When the new pastor arrived in the area, he found at his disposal two candlesticks, a crucifix, a movable altar, and a set of green vestments bequeathed by St. Joseph’s parish to its newest sister parish. The first problem Fr. Klarmann had to solve was to find a place live, and a place to celebrate Mass on weekdays. After examining some abandoned barns and chicken coops, it was decided to accept the hospitality of Jimmy and Agnes O’Hagan who managed “Aggie’s Tavern” on the corner of the Turnpike and Magnolia Drive. Behind this tavern was their former residence–an old cement block building which was remodeled to serve as Fr. Klarmann’s residence, a weekday chapel and a “down-town” office. Within a short time he began daily mass in the front room, heard confessions, and conducted office calls. The telephone in the tavern doubled as a rectory phone, so that people who asked how to contact the pastor were simply told, “Call Aggie’s Tavern.”
It seemed that before Fr. Klarmann even got started, however, the small house could no longer adequately serve as a chapel, an office, and his place of residence. And so he rented an apartment with the John Mones family who lived in the hills on Ridgewood Avenue. They provided his evening meal, while Mrs. Alyward, and Fred and Helen Hagelman provided lunch.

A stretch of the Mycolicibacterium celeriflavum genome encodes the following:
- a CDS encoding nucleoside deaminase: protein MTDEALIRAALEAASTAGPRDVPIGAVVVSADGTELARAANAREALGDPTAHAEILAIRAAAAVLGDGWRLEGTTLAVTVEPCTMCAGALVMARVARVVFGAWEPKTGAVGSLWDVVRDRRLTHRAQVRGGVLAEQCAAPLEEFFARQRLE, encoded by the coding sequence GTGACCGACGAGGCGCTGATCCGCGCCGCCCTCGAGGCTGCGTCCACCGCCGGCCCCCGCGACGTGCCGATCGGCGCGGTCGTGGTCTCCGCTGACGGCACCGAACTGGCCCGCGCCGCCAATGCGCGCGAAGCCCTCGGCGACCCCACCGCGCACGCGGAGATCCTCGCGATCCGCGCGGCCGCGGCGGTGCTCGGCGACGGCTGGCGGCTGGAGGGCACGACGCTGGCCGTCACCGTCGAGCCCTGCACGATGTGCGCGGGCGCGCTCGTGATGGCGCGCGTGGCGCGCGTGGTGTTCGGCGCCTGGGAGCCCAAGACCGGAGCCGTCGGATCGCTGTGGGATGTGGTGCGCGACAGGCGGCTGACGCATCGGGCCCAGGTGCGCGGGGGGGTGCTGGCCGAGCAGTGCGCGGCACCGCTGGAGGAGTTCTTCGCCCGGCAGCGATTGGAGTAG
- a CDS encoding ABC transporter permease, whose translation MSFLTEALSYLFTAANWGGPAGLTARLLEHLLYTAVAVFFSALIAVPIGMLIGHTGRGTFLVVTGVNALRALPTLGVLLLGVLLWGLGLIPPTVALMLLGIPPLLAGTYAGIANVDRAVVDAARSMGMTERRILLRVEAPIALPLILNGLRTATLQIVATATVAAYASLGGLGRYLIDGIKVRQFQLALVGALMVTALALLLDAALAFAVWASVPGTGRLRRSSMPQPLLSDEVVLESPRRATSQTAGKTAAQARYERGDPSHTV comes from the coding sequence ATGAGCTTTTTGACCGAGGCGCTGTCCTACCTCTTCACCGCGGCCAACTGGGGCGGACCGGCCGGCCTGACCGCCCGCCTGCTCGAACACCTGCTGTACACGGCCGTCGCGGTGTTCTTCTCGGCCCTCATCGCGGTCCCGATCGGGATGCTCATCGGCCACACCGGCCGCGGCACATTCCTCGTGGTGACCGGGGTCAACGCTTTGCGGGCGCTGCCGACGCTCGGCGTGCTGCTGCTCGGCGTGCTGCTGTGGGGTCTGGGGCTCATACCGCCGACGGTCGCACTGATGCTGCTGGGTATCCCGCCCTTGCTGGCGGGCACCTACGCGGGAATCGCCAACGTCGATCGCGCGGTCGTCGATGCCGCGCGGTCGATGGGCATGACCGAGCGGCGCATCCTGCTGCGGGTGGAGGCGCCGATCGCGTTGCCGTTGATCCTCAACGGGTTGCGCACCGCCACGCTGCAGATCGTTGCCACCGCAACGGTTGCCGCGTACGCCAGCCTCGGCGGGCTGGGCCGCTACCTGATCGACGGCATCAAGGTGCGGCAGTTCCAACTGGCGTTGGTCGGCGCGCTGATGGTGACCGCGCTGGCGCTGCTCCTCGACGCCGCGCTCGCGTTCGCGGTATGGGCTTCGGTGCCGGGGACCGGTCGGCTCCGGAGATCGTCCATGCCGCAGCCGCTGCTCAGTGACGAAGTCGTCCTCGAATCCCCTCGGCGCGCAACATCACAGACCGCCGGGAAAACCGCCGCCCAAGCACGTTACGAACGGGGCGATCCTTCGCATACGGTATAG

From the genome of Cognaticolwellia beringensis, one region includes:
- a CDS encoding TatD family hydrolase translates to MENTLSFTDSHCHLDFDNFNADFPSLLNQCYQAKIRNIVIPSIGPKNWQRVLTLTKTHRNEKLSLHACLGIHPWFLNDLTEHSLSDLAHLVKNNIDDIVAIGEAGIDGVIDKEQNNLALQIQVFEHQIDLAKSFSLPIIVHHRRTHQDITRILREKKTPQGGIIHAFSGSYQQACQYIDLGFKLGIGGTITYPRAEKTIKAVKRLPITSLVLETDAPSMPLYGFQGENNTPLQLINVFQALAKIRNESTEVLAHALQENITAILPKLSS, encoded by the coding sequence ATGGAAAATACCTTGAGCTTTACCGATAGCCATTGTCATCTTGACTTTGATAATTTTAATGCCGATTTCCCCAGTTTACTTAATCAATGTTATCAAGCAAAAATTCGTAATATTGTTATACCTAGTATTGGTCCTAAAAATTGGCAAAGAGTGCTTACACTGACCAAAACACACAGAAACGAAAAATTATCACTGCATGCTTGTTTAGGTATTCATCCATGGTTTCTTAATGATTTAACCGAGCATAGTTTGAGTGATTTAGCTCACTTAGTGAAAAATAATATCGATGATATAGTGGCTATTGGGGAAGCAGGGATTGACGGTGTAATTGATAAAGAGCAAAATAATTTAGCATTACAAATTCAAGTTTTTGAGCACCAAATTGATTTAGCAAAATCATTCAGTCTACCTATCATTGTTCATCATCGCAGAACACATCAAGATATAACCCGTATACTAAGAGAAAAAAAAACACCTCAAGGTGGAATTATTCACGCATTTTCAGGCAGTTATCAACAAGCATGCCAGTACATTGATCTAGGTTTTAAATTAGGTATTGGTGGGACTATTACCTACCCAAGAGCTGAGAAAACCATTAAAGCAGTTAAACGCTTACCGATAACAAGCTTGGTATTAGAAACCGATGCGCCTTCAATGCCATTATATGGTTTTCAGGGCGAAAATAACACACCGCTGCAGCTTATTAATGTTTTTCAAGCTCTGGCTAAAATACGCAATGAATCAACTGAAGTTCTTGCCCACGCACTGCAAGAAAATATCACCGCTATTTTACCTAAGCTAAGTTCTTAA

Shortly thereafter, arrangements were made for a permanent church on the property originally purchased by the Catholic Club of Selden. Within a year’s time the first masses were celebrated on Palm Sunday, 1949. The rectory across the street was built soon afterwards.
At that time, the parish extended from Hawkins Road in Lake Grove to Route 112 in Coram. Since the mission of Coram was added to the parish at its founding, its eastern boundary was Yaphank Road, a distance of some fifteen miles on each side of the Turnpike from west to east. Its northern boundary was Whiskey Road and its southern boundary Portion Road, a distance of about six miles from north to south.
Succeeding Fr. Klarmann, the founding pastor, was Fr. Charles P. Kanzler who came to St. Margaret’s in 1959. Plagued with poor health, the newly assigned pastor offered his suffering and pain for the people assigned to his care. He is remembered as a caring and compassionate individual, ever ready to respond to a person’s need. At the time of his death, Fr. Kanzler was practically immobilized due to blindness and diabetes. He died on January 4, 1963, and was succeeded by Fr. Sylvester J. McAvey on February 9, 1963.